“Lastly, we are really ready to take on this project without any clarification of the length of time that the lower part of Greenwich Avenue will be under construction?” she asked. “We’re moving Arch Street over 30 feet up hill at a steeper grade. The merchants complained when the lower half was cordoned off last year for dining and pedestrians only. They saw their business decline. Are they ready for the traffic jams or the shut downs for construction? For how long?”
Christina Volkwein from district 2, who is a member of the Land Use committee, said on Feb 2 this year, town officials submitted the application for the grant to the state. She said the application asked if there was public support or opposition to the project.
“They stated, and I quote, ‘There was no significant public opposition to the project,'” she said.
But Volkwein noted that on May 2, at the Land Use committee meeting, the same officials reported that anecdotally the survey results were split 50-50, for and against. Volkwein said 50% opposed was not insignificant.
Steph Cowie said she lost the use of her legs four years earlier and had learned to adapt and event got her driver’s license again.
“My early solo trips to the Avenue felt like a scary ride at Six Flags,” she said. “The existing old curb cuts are not ADA compliant and ADA parking is non existent. So I had to be creative, utilize an end spot and hope for the best.”
“Our town is not ready for people like me. The improved Elm Street intersection may seem unconventional and different to some, but to me it’s more than just an intersection, and certainly nothing to do with vanity. This is a huge win in the independence column, and is ADA compliant.”
“For someone to view the safety of people like me as a cost to be cut is insulting and demeaning,” Cowie added.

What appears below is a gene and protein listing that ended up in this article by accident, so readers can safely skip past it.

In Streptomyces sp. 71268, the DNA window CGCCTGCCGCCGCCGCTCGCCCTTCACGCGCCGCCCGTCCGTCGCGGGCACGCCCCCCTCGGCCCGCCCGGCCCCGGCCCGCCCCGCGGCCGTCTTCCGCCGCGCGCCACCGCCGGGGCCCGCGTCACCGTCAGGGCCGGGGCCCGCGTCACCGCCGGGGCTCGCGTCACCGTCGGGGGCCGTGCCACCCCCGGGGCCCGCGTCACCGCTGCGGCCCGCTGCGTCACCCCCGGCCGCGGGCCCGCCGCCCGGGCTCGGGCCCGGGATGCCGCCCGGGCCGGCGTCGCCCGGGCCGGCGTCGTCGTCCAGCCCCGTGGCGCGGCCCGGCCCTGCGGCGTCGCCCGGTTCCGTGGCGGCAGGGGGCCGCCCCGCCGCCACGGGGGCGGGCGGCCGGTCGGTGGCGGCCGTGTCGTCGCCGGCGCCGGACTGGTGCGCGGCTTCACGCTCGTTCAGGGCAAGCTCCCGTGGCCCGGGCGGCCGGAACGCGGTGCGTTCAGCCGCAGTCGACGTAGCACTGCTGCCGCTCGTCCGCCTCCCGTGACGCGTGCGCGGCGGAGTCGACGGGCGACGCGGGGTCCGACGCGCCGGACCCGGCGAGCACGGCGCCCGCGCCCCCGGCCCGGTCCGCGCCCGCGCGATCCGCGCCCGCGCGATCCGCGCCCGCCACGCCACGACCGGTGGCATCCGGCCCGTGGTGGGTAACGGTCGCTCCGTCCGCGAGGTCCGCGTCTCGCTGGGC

Dan Quigley, a downtown resident, spoke in favor of the intersection improvements, describing Greenwich Avenue as a living organism.
He noted the Avenue had evolved from a dirt road with horses and buggies to a trolley route, and from a two way street with parallel parking to a one-way with diagonal parking.
“Tonight we have a chance to think differently about the future of our downtown. We have an opportunity to vote before us on a project proposal that will turn our most dangerous downtown intersection into a much safer one for all pedestrians and motorists, especially for those with disabilities and our elderly.”
He said the project had the support of town safety departments and would bring all ADA parking spots into federal compliance.
Greenwich First Selectman Fred Camillo said that back in 2019 he began talking about a pedestrian friendly Greenwich Avenue connected to a brand new waterfront.
“People seemed to like it,” Camillo said. “I talked about it again last year and people seemed to like it.”
Speaking of the waterfront, earlier in the RTM meeting, there was a close vote on $50,000 for seed money requested by the First Selectman to “get the ball moving” for improvements of the waterfront park, Roger Sherman Baldwin Park.
The vote to reduce the $50K failed in a vote of 98 yes and 99 no, with 4 abstentions.
The First Selectman noted that during the pandemic, Greenwich was one of the first towns to offer outdoor dining, which he said had transformed Greenwich Avenue.
Camillo said the bump outs had the “absolute support of almost every single merchant I’ve spoken to – not just restaurant owners,” he said.
Camillo said the intersection with Havemeyer and Arch St was one of the most dangerous, and that bump outs serve three purposes: cutting down the distance for pedestrians to cross, improving sight lines, and slowing down cars.
The First Selectmen said Greenwich Police, Greenwich Fire Dept and GEMS all supported the bump outs.
“We’ve done our research,” Camillo said. “Yes, it beautifies the Avenue…but that’s not it. It is about intersection improvement and safety.”